Politics

The NRA Muddles Its Message in Surprise CPAC Speech

NATIONAL HARBOR, MD - FEBRUARY 22:  Vice President of the NRA Wayne LaPierre speaks during CPAC 2018 February 22, 2018 in National Harbor, Maryland. The American Conservative Union hosted its annual Conservative Political Action Conference to discuss conservative agenda.  (Photo by Alex Wong/Getty Images)
Vice President of the NRA Wayne LaPierre speaks during CPAC 2018 February 22, 2018 in National Harbor, Maryland. The American Conservative Union hosted its annual Conservative Political Action Conference to discuss conservative agenda.
Alex Wong/Getty Images

NATIONAL HARBOR, Maryland—There was some intrigue about whether the National Rifle Association’s Wayne LaPierre would be making an appearance at this year’s Conservative Political Action Conference (CPAC) after last week’s shooting at Marjory Stoneman Douglas High School. His absence from the conference’s online schedule early this week–evidently as a precaution against anti-gun protesters–was in itself remarkable. The Washington Examiner pointed out in an article on the mystery that LaPierre has spoken at CPAC “every year for at least the past decade.”

The question was finally resolved on the printed schedules made available to attendees upon their arrival. LaPierre was given a 10 a.m. slot, shortly before Vice President Pence was slated to take the stage, ensuring a big audience for a speech that was ultimately a bit tepid by LaPierre’s usual rabble-rousing standards. He opted, wisely, to begin with pseudo-solemnity. “We have serious discussions ahead, and serious issues that impact each and every one of us,” he said. “Just a week ago, we were all horrified by another terrible tragedy at an American school. Each and every member of the National Rifle Association mourns the loss of the innocent and continues to keep their families and that community in our prayers. We share a goal of safe schools, safe neighborhoods, and a safe country.”

That dreary business aside, he settled into his preferred mode. “In the midst of genuine grief, and a very understandable passion, as millions of Americans search for meaningful solutions, what do we find?” he asked. “Chris Murphy, Nancy Pelosi, and more cheered on by the national media eager to blame the NRA and call for even more government control. They hate the NRA. They hate the Second Amendment. They hate individual freedom.”

“They,” as he would explain over the remainder of his speech, included not only Democratic politicians and the media, but a few more usual suspects: Black Lives Matter, antifa, Occupy Wall Street, professors assigning the Communist Manifesto and so on—the parties he warned would necessitate armed vigilance in his speech to CPAC last year. “The left’s message is absolutely clear,” he’d said. “They want revenge. You have to be punished. They say you are what is wrong with America. And now, you have to be purged.”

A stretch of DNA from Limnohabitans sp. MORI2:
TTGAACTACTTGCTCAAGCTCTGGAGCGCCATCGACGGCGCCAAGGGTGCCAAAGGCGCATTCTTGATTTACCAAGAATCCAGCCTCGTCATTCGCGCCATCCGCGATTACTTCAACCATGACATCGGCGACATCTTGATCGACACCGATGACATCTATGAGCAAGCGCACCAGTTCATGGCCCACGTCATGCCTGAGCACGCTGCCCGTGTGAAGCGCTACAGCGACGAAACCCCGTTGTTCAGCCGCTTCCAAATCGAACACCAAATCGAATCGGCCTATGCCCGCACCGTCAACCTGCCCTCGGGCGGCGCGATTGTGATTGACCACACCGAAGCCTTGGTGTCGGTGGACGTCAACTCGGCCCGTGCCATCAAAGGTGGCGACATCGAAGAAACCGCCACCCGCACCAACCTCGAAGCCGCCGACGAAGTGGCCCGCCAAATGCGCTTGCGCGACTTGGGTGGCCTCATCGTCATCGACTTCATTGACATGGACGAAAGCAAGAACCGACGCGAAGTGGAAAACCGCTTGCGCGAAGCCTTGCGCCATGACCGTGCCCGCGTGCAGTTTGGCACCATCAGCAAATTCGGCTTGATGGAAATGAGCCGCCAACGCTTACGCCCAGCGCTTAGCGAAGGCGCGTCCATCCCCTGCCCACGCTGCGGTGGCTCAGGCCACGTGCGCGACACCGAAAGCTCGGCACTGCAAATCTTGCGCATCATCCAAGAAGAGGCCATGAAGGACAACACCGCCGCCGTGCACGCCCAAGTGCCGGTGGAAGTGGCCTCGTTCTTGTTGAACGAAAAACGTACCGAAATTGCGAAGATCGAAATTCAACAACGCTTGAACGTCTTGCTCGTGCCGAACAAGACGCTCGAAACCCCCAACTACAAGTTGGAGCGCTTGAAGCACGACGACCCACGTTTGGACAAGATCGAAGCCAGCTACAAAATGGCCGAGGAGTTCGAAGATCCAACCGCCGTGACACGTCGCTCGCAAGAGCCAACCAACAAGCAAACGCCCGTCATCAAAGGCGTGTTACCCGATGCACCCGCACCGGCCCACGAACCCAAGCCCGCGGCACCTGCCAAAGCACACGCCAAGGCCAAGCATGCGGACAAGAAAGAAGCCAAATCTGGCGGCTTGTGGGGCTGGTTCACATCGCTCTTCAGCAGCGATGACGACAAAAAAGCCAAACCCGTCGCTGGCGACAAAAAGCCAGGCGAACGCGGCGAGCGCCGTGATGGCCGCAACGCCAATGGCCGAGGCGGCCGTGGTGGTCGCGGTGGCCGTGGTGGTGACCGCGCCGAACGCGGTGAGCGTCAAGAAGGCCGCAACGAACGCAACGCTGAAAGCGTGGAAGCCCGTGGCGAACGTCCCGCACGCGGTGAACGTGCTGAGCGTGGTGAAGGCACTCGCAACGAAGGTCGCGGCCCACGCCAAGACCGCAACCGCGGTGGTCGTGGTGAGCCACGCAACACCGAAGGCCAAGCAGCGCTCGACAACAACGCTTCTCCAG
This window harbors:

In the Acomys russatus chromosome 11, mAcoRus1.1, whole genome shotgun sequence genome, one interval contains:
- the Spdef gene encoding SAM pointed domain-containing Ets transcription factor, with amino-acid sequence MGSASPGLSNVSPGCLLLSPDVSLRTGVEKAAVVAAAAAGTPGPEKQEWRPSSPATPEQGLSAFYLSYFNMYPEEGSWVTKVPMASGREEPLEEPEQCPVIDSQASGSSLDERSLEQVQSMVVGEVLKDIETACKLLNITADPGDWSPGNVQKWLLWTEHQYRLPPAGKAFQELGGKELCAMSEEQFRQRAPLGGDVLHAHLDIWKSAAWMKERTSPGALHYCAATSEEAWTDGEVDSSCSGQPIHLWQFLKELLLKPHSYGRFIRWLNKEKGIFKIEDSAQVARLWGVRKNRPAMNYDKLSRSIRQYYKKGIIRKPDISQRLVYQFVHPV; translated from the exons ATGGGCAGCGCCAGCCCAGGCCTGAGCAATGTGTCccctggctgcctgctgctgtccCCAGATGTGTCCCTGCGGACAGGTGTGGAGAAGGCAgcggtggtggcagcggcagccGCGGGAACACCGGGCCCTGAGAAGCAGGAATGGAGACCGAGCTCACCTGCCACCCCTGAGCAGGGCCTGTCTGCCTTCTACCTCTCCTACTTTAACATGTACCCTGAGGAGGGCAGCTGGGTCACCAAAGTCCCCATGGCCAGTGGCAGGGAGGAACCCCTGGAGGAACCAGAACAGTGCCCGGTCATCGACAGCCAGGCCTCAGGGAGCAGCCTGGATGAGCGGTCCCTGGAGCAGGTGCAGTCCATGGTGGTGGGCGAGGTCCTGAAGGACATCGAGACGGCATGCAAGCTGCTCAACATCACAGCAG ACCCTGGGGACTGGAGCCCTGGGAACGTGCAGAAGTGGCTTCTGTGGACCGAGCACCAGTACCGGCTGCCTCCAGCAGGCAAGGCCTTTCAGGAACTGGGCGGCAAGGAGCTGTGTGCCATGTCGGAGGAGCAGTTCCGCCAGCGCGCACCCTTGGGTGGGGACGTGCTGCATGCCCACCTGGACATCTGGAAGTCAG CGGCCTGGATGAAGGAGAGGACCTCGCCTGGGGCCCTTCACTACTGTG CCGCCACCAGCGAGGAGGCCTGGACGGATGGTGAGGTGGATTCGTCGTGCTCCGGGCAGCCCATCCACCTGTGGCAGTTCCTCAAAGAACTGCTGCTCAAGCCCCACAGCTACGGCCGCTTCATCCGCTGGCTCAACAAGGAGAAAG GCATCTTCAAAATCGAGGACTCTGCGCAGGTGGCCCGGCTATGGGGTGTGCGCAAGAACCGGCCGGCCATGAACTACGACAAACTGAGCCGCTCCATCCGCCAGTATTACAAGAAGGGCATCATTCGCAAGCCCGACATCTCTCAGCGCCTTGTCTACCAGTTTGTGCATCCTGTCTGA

Even conservative listeners were presumably expecting a little more than bile this time around, as Republicans have seemingly been cornered by the unexpected activism in the wake of the shooting into actively considering solutions for gun violence. Much of the conversation about gun control in the wake of Stoneman Douglas has centered around restricting gun ownership for those with mental health issues. On this, the NRA has mixed its messaging. LaPierre dedicated a section of his speech to condemning an Obama administration rule repealed by Trump that put Social Security recipients who had their finances managed by others due to mental illness into the background check system. “Good, law-abiding people were automatically and unjustly declared mentally incompetent and put on a new government list,” he said. “And oh how socialists love to make lists. Especially lists that can be used to deny citizens their basic freedoms.” Yet, minutes later, LaPierre was stressing that “anyone adjudicated as mentally incompetent or a danger to society should be added to the check system and prevented from getting their hands on a gun.”

This echoed statements from Dana Loesch’s in her appearance in CNN’s Parkland town hall Wednesday night. “He should, A, never have been able to get a firearm, she said of Stoneman Douglas shooter Nikolas Cruz. “B, people who are crazy should not be able to get firearms.”

In a piece early Thursday, the Washington Post’s Phillip Bump noted both that legal gun purchasers with clear signs of mental illnesses have been responsible for a minority of mass shootings and the NRA’s contradiction. “The NRA opposed the Obama rule and advocated for its repeal,” he wrote early Thursday. “But this is theoretically what Loesch wants to see: determinations of mental fitness that can be used to guide gun ownership. How else could a gun store owner know whether he was selling a firearm to someone whose mental fitness was compromised?”

In her speech preceding LaPierre, Loesch offered, rather than answers to such questions, barbs aimed at the FBI, protesters she claimed had rushed the stage at CNN’s town hall screaming “burn her” and legacy media outlets. “Many in legacy media love mass shootings,” she said. “Crying white mothers are ratings gold to you and many in the legacy media in the back. And notice I said crying white mothers because there are thousands of grieving black mothers in Chicago every weekend, and you don’t see town halls for them, do you?”

You do, actually. MSNBC held one last year. But the line fired up the crowd anyway—almost as much as LaPierre’s closing to his own speech. “Lean in, listen to me now and never forget these words: To stop a bad guy with a guy with a gun, it takes a good guy with a gun.”